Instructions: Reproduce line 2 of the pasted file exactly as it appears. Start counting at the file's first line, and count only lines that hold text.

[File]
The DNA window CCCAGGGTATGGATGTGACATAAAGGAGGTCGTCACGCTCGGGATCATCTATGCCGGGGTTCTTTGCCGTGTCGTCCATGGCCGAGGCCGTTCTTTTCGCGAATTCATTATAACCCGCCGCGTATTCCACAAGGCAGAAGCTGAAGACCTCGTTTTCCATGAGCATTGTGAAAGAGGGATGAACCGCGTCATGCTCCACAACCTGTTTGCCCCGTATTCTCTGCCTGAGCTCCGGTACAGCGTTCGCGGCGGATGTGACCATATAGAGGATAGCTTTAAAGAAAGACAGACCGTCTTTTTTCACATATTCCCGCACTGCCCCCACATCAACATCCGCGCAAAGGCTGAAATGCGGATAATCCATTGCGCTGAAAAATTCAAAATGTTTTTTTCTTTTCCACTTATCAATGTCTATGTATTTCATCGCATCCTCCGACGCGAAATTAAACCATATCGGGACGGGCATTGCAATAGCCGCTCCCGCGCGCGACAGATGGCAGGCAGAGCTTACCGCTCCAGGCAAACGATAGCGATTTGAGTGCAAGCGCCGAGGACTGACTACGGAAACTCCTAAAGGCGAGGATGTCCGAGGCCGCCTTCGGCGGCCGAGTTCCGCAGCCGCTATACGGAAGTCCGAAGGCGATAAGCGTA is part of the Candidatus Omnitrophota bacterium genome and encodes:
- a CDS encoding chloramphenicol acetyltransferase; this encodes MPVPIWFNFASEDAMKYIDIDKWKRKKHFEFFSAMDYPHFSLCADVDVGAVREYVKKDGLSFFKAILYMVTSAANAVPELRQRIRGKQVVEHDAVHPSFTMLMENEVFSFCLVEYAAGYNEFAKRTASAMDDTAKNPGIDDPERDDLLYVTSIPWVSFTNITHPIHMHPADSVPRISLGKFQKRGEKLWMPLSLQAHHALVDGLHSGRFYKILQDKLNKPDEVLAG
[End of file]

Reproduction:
- a CDS encoding chloramphenicol acetyltransferase; this encodes MPVPIWFNFASEDAMKYIDIDKWKRKKHFEFFSAMDYPHFSLCADVDVGAVREYVKKDGLSFFKAILYMVTSAANAVPELRQRIRGKQVVEHDAVHPSFTMLMENEVFSFCLVEYAAGYNEFAKRTASAMDDTAKNPGIDDPERDDLLYVTSIPWVSFTNITHPIHMHPADSVPRISLGKFQKRGEKLWMPLSLQAHHALVDGLHSGRFYKILQDKLNKPDEVLAG